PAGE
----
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Fed: Economy Faces Drags      10/21 06:54

   

   WASHINGTON (AP) -- The Federal Reserve reports that the economy faced a 
number of headwinds at the start of this month, ranging from supply-chain 
disruptions and labor shortages to uncertainty about the delta variant of COVID.

   In its latest survey of business conditions around the nation, the Fed said 
Wednesday that a majority of its 12 regions viewed consumer spending, the main 
driving force for the economy, as remaining positive despite the various speed 
bumps.

   The report noted wide differences in performance, however. It noted that 
auto sales suffered because of constrained inventories due to problems 
obtaining critical semiconductor components. Manufacturing, meanwhile, was 
growing either moderately or robustly depending on which Fed district was 
reporting.

   "Outlook for near-term economic activity remained positive, overall, but 
some districts noted increased uncertainty and more cautious optimism than in 
previous months," the Fed said in the report on business conditions nationwide, 
known as the beige book.

   The report, based on surveys of business contacts by the Fed's 12 regional 
banks, will form the basis for discussion when central bank officials next meet 
on Nov. 2-3.

   The Fed is widely expected to announce at that meeting that it will begin to 
reduce, or taper, its $120 billion in monthly bond purchases starting either in 
November or December.

   Those purchases have been designed to give the economy an extra boost by 
holding down long-term interest rates.

   A move to trim the purchases is expected to be followed in the second half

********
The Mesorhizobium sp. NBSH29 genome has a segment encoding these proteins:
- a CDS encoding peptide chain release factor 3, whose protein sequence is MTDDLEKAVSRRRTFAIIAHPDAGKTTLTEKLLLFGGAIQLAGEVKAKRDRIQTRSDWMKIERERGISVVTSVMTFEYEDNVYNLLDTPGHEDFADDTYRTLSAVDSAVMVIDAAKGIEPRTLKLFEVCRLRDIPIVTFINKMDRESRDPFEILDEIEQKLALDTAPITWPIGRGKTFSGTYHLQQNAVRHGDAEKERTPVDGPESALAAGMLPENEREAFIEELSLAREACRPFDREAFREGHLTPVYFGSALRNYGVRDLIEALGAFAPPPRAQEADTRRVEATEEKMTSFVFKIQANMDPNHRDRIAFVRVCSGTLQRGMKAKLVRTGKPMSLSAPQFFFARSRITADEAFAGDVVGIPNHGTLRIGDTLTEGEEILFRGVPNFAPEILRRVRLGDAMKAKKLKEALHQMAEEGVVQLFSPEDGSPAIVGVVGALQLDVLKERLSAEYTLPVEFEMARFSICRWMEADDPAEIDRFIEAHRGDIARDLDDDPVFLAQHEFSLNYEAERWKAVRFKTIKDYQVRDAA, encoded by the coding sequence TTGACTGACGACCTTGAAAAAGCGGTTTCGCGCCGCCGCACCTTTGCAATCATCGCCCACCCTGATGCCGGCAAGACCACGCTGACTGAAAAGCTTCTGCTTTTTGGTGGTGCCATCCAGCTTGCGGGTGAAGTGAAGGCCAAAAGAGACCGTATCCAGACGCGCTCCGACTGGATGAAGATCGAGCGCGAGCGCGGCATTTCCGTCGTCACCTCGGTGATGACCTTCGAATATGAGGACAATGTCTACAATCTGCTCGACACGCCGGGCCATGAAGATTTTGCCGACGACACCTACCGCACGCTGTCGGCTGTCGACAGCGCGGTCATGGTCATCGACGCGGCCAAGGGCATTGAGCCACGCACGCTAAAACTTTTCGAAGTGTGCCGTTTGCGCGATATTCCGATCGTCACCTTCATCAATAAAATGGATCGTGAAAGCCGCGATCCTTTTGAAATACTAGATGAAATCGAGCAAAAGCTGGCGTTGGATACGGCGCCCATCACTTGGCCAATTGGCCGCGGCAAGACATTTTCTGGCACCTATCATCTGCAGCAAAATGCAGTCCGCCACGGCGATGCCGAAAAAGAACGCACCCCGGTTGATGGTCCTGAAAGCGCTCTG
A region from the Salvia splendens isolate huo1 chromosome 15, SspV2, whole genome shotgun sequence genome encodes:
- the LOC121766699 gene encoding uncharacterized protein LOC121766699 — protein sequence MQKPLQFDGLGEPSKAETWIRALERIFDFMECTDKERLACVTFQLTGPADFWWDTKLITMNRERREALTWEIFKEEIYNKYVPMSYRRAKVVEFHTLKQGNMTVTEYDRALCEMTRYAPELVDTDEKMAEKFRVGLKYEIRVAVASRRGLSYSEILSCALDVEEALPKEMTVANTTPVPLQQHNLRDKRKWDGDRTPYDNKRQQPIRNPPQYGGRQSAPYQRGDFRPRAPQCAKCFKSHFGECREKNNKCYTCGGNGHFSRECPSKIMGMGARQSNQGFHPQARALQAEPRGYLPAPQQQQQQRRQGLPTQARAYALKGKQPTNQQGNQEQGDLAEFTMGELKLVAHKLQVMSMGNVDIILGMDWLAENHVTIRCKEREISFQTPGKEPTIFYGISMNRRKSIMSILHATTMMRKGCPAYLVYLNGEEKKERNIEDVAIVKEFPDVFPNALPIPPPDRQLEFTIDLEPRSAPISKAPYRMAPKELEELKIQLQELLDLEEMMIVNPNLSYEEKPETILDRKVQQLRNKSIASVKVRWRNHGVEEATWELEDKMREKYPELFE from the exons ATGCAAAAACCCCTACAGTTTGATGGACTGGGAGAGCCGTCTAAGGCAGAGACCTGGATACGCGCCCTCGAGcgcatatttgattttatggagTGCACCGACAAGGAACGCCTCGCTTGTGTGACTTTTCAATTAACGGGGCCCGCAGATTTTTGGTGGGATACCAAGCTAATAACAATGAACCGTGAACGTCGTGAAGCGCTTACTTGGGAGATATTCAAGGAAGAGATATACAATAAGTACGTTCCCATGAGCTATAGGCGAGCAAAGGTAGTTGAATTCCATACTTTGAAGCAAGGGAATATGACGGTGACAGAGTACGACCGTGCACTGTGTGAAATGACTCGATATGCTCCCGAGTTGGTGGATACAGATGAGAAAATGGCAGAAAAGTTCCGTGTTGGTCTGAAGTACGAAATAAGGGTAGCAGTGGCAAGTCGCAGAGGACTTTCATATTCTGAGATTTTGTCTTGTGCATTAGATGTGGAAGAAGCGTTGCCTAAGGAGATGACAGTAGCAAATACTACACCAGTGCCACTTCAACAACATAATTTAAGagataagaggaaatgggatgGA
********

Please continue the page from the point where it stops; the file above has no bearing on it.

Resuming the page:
of next year with the first rate hikes. The Fed's benchmark interest rate has 
been an at ultra-low zero to 0.25% since the COVID pandemic struck with force 
in the spring of 2020 but there are growing calls it to begin removing its 
support in the face of rising price pressures this year.

   The beige book found "significantly elevated" prices with widespread 
increases across industry sectors due in large part to supply-chain bottlenecks.

   Prices for steel, electronic components and shipping costs all "rose 
markedly," during the survey period, the report said.

   Expectations for future price increases varied, the Fed report said, with 
some business contacts expecting prices to remain high or even increase 
further, while others expected prices to moderate over the next the next 12 
months.

   Fed board member Randall Quarles said in a speech Wednesday that he believes 
elevated inflation will start to "decline considerably next year from its 
currently very elevated rate." That reflects his belief that the factors now 
disrupting the economy, such a supply bottlenecks, "appear likely to fade over 
time."

   The beige book report noted that while the demand for labor was high, job 
gains had been dampened by a low supply of workers, forcing many retail, 
hospitality and manufacturing companies to cut hours or production because they 
did not have enough employees.

   "Firms reported high turnover as workers left for other jobs or retired," 
the Fed report said. "Child-care issues and vaccine mandates were widely cited 
as contributing to the problem."

   In an effort to deal with the labor shortages, the Fed said many companies 
were offering more training to prospective workers and also boosting wages.

   In addition to higher starting wages and increased pay to retain workers, 
companies reported offering signing and retention bonuses, flexible work 
schedules or increased vacation time as other incentives, the Fed survey found.

   The Fed's report was based on interviews conducted by the 12 regional banks 
on or before Oct. 8.

    

 
 
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